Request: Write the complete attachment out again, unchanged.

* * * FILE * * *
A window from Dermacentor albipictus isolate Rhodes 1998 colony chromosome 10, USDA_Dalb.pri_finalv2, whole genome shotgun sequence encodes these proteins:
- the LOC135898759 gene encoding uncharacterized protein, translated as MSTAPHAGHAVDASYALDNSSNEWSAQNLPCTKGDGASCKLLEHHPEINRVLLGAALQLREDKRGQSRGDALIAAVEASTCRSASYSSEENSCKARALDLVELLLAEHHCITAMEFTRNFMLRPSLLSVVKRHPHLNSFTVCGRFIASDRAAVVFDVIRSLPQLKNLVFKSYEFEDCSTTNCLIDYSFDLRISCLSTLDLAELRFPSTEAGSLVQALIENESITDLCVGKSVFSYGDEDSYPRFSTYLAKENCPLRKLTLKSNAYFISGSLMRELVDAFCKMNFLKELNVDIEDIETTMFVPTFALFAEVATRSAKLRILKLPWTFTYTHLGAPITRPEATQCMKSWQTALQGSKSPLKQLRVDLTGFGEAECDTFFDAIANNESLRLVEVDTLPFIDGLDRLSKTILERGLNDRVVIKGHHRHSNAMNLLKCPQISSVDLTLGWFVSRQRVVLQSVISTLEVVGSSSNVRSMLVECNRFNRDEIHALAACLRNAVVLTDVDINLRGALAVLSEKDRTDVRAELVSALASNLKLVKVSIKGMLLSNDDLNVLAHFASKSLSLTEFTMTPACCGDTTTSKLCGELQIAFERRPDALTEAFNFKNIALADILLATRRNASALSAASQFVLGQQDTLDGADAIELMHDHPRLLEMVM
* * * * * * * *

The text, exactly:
A window from Dermacentor albipictus isolate Rhodes 1998 colony chromosome 10, USDA_Dalb.pri_finalv2, whole genome shotgun sequence encodes these proteins:
- the LOC135898759 gene encoding uncharacterized protein, translated as MSTAPHAGHAVDASYALDNSSNEWSAQNLPCTKGDGASCKLLEHHPEINRVLLGAALQLREDKRGQSRGDALIAAVEASTCRSASYSSEENSCKARALDLVELLLAEHHCITAMEFTRNFMLRPSLLSVVKRHPHLNSFTVCGRFIASDRAAVVFDVIRSLPQLKNLVFKSYEFEDCSTTNCLIDYSFDLRISCLSTLDLAELRFPSTEAGSLVQALIENESITDLCVGKSVFSYGDEDSYPRFSTYLAKENCPLRKLTLKSNAYFISGSLMRELVDAFCKMNFLKELNVDIEDIETTMFVPTFALFAEVATRSAKLRILKLPWTFTYTHLGAPITRPEATQCMKSWQTALQGSKSPLKQLRVDLTGFGEAECDTFFDAIANNESLRLVEVDTLPFIDGLDRLSKTILERGLNDRVVIKGHHRHSNAMNLLKCPQISSVDLTLGWFVSRQRVVLQSVISTLEVVGSSSNVRSMLVECNRFNRDEIHALAACLRNAVVLTDVDINLRGALAVLSEKDRTDVRAELVSALASNLKLVKVSIKGMLLSNDDLNVLAHFASKSLSLTEFTMTPACCGDTTTSKLCGELQIAFERRPDALTEAFNFKNIALADILLATRRNASALSAASQFVLGQQDTLDGADAIELMHDHPRLLEMVM